Numbers on the Board: How’s Drake’s Streaming Success Is a Lesson in the New Music Business Model

Ross Gilmore/Getty Images Drake performs at The SSE Hydro on March 23, 2017 in Glasgow, United Kingdom.

It’s been nearly a decade since Drake flipped a mixtape into a retail project with 2009’s So Far Gone. At the time the move felt divisive, as the freebie version appeared to be the litmus test to see if a Canadian teen drama star could transform into a global rap sensation. A string of sold out American show dates, coupled with a Young Money badge, sealed Drake’s fate, and from that point on he remained a chart-topping beast.

Fast forward to 2018. In one day Drake’s newest track “God’s Plan” (off his latest EP Scary Hours) broke a single-day streaming record for both Apple Music and Spotify, upstaging Taylor Swift’s “Look What You Made Me Do” — with “God’s Plan” raking in 14 million streams in the first day on Apple Music alone (82.4 million total U.S. streams in the first week). The move came following a seemingly long, drawn-out investigation as to why Drake didn’t submit his 2017 project More Life for Grammy consideration. We would later find out that despite the noticeable uptick in hip-hop nominations for the Recording Academy Awards, the winners would be slim. Did the 6 God see this coming, ahead of all of us?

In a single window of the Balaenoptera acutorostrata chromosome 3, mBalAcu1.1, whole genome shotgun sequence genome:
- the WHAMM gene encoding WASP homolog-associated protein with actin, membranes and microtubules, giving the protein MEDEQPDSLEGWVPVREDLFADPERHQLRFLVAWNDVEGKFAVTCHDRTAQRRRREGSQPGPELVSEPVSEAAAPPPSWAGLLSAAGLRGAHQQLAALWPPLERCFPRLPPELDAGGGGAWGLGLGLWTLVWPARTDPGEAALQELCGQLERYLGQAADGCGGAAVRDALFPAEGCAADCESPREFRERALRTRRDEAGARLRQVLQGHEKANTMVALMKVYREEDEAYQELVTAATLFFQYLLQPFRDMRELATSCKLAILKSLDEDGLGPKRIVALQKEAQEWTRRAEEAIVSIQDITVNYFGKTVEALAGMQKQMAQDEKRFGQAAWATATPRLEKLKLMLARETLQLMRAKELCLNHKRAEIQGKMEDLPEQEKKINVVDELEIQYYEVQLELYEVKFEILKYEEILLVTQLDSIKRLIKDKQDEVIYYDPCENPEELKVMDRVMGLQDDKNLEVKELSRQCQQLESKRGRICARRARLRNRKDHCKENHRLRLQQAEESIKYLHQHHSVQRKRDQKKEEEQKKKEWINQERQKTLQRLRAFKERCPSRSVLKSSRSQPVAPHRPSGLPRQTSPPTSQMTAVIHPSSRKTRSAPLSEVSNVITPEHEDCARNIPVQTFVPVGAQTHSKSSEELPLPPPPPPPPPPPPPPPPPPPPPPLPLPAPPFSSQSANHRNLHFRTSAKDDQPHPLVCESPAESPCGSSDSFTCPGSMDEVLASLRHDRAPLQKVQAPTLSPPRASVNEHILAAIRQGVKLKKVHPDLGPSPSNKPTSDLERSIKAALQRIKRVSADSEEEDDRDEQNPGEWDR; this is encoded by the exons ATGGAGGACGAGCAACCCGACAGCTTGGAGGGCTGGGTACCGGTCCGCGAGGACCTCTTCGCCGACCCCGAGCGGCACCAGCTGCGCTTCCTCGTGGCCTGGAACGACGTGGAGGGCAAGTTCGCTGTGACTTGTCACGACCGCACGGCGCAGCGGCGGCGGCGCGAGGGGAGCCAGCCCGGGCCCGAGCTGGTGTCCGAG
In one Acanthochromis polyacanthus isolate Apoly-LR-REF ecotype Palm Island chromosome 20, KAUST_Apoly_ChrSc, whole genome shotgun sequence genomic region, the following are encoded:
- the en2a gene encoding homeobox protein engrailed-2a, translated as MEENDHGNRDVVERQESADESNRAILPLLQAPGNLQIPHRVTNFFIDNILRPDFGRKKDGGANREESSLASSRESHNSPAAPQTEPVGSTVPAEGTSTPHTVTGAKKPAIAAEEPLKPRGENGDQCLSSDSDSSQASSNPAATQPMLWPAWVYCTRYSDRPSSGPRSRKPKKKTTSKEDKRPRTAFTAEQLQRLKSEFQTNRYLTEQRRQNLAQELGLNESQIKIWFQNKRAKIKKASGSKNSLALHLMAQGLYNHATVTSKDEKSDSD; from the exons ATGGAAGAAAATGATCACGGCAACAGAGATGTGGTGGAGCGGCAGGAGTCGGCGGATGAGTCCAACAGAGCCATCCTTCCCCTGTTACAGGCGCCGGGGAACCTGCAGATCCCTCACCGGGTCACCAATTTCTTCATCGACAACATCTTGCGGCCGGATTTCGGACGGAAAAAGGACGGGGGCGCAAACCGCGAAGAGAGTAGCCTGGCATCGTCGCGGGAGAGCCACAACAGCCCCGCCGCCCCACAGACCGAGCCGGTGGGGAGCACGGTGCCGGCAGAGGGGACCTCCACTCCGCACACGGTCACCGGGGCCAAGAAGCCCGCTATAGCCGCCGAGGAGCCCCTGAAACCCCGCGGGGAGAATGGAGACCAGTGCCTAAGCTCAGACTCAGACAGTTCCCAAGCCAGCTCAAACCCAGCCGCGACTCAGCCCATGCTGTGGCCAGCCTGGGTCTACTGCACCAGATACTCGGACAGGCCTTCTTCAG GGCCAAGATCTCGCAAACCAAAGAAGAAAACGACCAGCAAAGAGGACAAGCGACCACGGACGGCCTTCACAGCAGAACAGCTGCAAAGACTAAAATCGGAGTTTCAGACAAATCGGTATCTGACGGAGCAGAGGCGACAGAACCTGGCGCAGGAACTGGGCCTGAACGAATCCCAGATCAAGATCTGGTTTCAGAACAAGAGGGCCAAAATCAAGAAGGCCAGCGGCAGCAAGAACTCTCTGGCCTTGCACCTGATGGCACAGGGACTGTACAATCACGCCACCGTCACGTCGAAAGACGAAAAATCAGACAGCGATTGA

For years now, Drake has gone against the grain, yet leaves with the most bread. In 2012, he broke a Billboard record for the most number-one singles on the rap charts (11 total), bumping Diddy from his throne. In 2015, he would reign as Spotify’s most streamed artist of the year. A year later, Views would not only nudge Eminem’s Recovery off its six-year run as having the most weeks at No. 1 on the Sales Plus Streaming (SPS) chart, but also beat Beyoncé’s Lemonade as the most streamed album of 2016.

Continue @ Billboard